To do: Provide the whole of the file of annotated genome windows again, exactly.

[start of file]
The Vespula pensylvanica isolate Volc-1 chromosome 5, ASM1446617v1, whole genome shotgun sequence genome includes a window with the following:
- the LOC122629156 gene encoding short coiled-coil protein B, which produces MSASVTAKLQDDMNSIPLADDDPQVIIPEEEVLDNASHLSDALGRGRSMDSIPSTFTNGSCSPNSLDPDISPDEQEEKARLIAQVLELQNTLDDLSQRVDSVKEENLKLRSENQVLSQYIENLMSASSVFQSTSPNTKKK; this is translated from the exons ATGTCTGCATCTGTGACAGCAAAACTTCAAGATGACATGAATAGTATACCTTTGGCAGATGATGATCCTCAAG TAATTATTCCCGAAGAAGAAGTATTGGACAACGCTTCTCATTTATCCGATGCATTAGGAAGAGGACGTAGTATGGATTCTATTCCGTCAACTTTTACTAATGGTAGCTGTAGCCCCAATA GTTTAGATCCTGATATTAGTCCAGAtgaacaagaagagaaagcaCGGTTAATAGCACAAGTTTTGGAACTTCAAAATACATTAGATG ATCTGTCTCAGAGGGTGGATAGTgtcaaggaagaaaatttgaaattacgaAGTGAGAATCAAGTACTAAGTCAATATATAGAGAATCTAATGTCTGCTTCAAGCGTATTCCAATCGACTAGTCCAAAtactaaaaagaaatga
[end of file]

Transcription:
The Vespula pensylvanica isolate Volc-1 chromosome 5, ASM1446617v1, whole genome shotgun sequence genome includes a window with the following:
- the LOC122629156 gene encoding short coiled-coil protein B, which produces MSASVTAKLQDDMNSIPLADDDPQVIIPEEEVLDNASHLSDALGRGRSMDSIPSTFTNGSCSPNSLDPDISPDEQEEKARLIAQVLELQNTLDDLSQRVDSVKEENLKLRSENQVLSQYIENLMSASSVFQSTSPNTKKK; this is translated from the exons ATGTCTGCATCTGTGACAGCAAAACTTCAAGATGACATGAATAGTATACCTTTGGCAGATGATGATCCTCAAG TAATTATTCCCGAAGAAGAAGTATTGGACAACGCTTCTCATTTATCCGATGCATTAGGAAGAGGACGTAGTATGGATTCTATTCCGTCAACTTTTACTAATGGTAGCTGTAGCCCCAATA GTTTAGATCCTGATATTAGTCCAGAtgaacaagaagagaaagcaCGGTTAATAGCACAAGTTTTGGAACTTCAAAATACATTAGATG ATCTGTCTCAGAGGGTGGATAGTgtcaaggaagaaaatttgaaattacgaAGTGAGAATCAAGTACTAAGTCAATATATAGAGAATCTAATGTCTGCTTCAAGCGTATTCCAATCGACTAGTCCAAAtactaaaaagaaatga